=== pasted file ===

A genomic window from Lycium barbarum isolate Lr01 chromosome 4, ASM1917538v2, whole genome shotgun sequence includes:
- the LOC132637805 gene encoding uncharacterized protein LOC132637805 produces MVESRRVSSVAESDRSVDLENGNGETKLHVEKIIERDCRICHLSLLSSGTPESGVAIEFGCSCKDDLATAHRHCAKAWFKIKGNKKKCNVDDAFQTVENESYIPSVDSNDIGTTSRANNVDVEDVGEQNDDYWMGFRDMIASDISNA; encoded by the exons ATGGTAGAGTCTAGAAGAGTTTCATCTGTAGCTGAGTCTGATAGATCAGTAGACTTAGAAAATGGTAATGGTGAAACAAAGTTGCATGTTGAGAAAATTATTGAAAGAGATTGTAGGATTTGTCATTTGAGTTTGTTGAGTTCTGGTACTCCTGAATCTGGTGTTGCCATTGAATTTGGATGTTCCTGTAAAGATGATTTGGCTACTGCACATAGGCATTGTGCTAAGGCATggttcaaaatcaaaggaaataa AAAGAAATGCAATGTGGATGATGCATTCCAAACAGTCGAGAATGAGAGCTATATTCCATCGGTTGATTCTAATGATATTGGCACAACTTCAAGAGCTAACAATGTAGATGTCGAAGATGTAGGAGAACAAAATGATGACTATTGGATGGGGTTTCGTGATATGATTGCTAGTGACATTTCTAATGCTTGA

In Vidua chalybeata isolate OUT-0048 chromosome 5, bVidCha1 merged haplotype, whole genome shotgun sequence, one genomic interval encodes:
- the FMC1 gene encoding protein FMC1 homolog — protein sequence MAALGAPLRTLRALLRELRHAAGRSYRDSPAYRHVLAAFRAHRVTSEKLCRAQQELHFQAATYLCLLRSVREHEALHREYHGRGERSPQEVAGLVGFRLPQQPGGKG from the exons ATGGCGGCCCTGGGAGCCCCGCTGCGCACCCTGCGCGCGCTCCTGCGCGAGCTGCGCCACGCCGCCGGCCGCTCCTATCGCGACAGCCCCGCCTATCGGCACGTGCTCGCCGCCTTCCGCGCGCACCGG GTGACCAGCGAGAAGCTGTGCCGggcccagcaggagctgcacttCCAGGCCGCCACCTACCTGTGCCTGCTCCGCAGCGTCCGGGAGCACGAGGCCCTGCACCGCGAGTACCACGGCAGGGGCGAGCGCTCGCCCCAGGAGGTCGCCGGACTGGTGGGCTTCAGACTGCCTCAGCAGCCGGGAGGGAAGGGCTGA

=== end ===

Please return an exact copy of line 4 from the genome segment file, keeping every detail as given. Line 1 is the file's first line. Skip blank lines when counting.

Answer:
- the FMC1 gene encoding protein FMC1 homolog — protein sequence MAALGAPLRTLRALLRELRHAAGRSYRDSPAYRHVLAAFRAHRVTSEKLCRAQQELHFQAATYLCLLRSVREHEALHREYHGRGERSPQEVAGLVGFRLPQQPGGKG from the exons ATGGCGGCCCTGGGAGCCCCGCTGCGCACCCTGCGCGCGCTCCTGCGCGAGCTGCGCCACGCCGCCGGCCGCTCCTATCGCGACAGCCCCGCCTATCGGCACGTGCTCGCCGCCTTCCGCGCGCACCGG GTGACCAGCGAGAAGCTGTGCCGggcccagcaggagctgcacttCCAGGCCGCCACCTACCTGTGCCTGCTCCGCAGCGTCCGGGAGCACGAGGCCCTGCACCGCGAGTACCACGGCAGGGGCGAGCGCTCGCCCCAGGAGGTCGCCGGACTGGTGGGCTTCAGACTGCCTCAGCAGCCGGGAGGGAAGGGCTGA